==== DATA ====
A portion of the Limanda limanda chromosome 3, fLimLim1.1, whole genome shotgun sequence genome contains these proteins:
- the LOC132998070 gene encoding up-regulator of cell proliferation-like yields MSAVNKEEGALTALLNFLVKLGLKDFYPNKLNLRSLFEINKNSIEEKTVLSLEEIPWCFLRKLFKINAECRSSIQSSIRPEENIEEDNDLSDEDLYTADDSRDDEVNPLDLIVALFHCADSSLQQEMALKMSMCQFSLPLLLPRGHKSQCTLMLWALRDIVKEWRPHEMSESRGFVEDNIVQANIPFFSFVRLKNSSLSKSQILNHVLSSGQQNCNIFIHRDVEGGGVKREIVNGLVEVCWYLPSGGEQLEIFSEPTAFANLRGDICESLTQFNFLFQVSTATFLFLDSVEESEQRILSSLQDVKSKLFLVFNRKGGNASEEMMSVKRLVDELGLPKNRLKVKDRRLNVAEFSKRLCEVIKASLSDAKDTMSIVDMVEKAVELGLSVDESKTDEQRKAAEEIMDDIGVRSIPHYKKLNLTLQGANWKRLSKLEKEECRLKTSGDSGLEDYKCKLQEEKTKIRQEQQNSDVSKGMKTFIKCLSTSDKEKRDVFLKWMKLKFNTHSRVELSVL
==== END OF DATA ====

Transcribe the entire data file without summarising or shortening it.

A portion of the Limanda limanda chromosome 3, fLimLim1.1, whole genome shotgun sequence genome contains these proteins:
- the LOC132998070 gene encoding up-regulator of cell proliferation-like yields MSAVNKEEGALTALLNFLVKLGLKDFYPNKLNLRSLFEINKNSIEEKTVLSLEEIPWCFLRKLFKINAECRSSIQSSIRPEENIEEDNDLSDEDLYTADDSRDDEVNPLDLIVALFHCADSSLQQEMALKMSMCQFSLPLLLPRGHKSQCTLMLWALRDIVKEWRPHEMSESRGFVEDNIVQANIPFFSFVRLKNSSLSKSQILNHVLSSGQQNCNIFIHRDVEGGGVKREIVNGLVEVCWYLPSGGEQLEIFSEPTAFANLRGDICESLTQFNFLFQVSTATFLFLDSVEESEQRILSSLQDVKSKLFLVFNRKGGNASEEMMSVKRLVDELGLPKNRLKVKDRRLNVAEFSKRLCEVIKASLSDAKDTMSIVDMVEKAVELGLSVDESKTDEQRKAAEEIMDDIGVRSIPHYKKLNLTLQGANWKRLSKLEKEECRLKTSGDSGLEDYKCKLQEEKTKIRQEQQNSDVSKGMKTFIKCLSTSDKEKRDVFLKWMKLKFNTHSRVELSVL